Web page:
However, the CMA does envisage certain circumstances where a partial refund may be appropriate. These include scenarios where the consumer has already received some value. For example, where a consumer had enjoyed part of a two week holiday which was curtailed due to Covid-19. Also, where a business has incurred some costs, the business may be able to deduct a contribution towards such costs from the refund due to the consumer where it cannot recover the costs from elsewhere. It is conceivable that many businesses may have irrecoverable costs in respect of which they may wish to deduct a contribution from refunds. However, businesses should ensure they have a strong case with respect to such deductions; the CMA considers that these kinds of cases are likely to be ‘rare’ and the deductions will ‘usually be limited’. No specific examples are given by the CMA, so it is difficult to know when deductions could be safely made. Whilst not specifically stated by the CMA, we believe that the CMA’s guidance here is based on the doctrine of frustration which arises where a contract becomes impossible to perform. However, there are discrepancies between the relevant legislation on frustration and the CMA’s guidance. There is also considerable uncertainty as to how the (somewhat venerable) law of frustration would mesh with (rather modern) consumer law.  However, in some circumstances, it may be that the doctrine of frustration gives  a business some legal basis for retaining expenses incurred, although the ramifications of running such an argument would have to be considered carefully.

In terms of the refund process, the CMA acknowledges that it may take longer to process refunds, but businesses must still ‘take into account’ statutory deadlines, and must not apply admin fees to refunds. It will be interesting to see if the CMA takes enforcement action regarding a business’ failure to comply with statutory deadlines.

It remains open to businesses to offer consumers credit notes or vouchers as an alternative to a refund. Some businesses offer incentives for consumers to accept vouchers, for example by offering vouchers which exceed the amount originally paid by the consumer. However, the CMA makes it clear that a cash refund should still be easily available to consumers and any restrictions on the use of credits and vouchers must be fair. For example, requiring consumers to re-book their holiday within a limited timeframe could be unfair. Businesses should also avoid misleading or pressurising consumers into accepting vouchers instead of refunds – doing so could represent a criminal offence under the Consumer Protection from Unfair Trading Regulations 2008.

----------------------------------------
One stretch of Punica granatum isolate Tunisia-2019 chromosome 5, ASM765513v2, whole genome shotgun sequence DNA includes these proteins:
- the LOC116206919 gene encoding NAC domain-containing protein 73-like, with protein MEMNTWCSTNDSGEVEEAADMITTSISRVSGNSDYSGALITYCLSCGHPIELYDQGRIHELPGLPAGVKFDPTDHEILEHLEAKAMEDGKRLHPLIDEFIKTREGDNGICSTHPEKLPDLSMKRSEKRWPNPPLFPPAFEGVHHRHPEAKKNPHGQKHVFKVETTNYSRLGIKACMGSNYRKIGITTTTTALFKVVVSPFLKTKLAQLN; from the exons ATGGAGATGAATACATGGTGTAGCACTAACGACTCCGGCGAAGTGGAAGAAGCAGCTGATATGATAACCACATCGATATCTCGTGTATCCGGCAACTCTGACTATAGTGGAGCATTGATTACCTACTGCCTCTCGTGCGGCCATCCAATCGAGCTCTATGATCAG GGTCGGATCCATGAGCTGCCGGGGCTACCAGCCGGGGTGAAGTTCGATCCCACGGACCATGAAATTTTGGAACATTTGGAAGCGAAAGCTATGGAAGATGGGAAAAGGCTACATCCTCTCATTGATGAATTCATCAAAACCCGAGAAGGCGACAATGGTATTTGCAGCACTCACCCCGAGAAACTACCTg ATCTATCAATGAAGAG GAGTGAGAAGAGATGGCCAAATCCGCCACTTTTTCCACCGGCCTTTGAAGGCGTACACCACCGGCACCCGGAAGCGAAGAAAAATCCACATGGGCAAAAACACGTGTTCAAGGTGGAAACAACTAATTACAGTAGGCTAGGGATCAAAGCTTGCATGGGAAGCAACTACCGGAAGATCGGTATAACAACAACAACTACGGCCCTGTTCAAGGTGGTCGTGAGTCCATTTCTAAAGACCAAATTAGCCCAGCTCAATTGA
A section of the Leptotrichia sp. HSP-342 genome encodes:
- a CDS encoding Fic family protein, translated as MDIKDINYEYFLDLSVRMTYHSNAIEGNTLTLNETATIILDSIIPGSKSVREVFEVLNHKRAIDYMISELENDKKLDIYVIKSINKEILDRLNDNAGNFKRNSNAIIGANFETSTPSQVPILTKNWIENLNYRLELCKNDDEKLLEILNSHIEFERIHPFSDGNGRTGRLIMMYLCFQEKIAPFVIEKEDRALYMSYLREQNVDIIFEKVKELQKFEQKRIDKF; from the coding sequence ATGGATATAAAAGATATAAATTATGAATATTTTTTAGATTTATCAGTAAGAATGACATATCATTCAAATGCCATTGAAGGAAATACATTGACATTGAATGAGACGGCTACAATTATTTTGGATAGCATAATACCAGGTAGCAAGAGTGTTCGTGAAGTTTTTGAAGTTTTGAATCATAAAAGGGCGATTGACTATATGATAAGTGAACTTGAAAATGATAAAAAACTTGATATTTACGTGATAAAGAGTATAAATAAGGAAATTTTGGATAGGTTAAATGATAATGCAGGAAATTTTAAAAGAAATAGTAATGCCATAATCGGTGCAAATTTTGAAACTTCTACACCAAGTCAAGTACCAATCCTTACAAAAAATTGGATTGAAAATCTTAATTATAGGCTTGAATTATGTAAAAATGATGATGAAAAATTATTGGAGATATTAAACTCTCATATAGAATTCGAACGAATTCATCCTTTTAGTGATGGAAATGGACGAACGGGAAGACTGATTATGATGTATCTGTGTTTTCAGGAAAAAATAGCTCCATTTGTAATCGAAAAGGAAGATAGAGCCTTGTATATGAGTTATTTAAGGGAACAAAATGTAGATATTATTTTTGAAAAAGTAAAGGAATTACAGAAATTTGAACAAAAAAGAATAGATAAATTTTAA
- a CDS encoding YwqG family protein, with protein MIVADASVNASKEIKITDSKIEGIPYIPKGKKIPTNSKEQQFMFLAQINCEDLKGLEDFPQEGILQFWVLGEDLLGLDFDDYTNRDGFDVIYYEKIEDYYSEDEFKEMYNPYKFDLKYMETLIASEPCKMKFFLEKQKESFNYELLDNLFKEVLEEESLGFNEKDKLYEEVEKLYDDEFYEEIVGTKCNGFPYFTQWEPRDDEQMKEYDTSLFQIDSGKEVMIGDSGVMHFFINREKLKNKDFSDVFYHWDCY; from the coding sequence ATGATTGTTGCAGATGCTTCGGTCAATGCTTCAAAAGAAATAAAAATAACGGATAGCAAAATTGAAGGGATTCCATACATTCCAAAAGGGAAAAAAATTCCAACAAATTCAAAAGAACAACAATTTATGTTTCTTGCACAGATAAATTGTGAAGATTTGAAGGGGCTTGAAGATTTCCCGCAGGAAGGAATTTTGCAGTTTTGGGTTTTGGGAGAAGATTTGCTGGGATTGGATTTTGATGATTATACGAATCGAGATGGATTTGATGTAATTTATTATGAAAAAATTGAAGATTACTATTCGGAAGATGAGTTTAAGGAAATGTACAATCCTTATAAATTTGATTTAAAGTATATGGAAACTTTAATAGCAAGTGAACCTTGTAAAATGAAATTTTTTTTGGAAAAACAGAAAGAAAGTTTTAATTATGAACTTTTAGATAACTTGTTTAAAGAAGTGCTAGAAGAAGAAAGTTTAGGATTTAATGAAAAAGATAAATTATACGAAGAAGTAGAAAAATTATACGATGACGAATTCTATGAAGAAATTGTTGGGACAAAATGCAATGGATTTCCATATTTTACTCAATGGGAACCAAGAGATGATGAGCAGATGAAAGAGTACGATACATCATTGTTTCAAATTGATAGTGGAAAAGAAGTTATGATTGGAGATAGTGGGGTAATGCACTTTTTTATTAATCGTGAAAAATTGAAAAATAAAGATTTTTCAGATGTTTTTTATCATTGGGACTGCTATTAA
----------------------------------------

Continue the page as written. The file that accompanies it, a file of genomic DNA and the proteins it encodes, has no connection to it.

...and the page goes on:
Finally, the CMA warns that businesses should not seek payments in respect of services that it knows it cannot provide due to Covid-19. This warning suggests that, for example, a holiday accommodation provider should not insist on a consumer paying the balance if their holiday is booked to take place in the near future.

Comment

The CMA’s investigation is a clear statement of intent that unfair practices in relation to cancellations and refunds will not go unnoticed. Even in these unprecedented times, the CMA is clear that businesses must respect consumer law and not make the consumer their insurer.

This position can be contrasted with that adopted in some other European countries where – in respect of certain industries - consumer rights appear to have taken a backseat.  For example, in the events and holiday accommodation industries, some European countries have allowed organisers to provide consumers with vouchers instead of refunds.

Unfortunately the economic reality for many businesses is that the obligation to refund large amounts, with no cash coming in, will be disastrous. Businesses may prefer to focus on survival now and worry about regulatory consequences and consumer complaints later. The CMA’s position also means that pressure is back on the Government to provide additional support or a temporary relaxation of the law whilst the pandemic continues.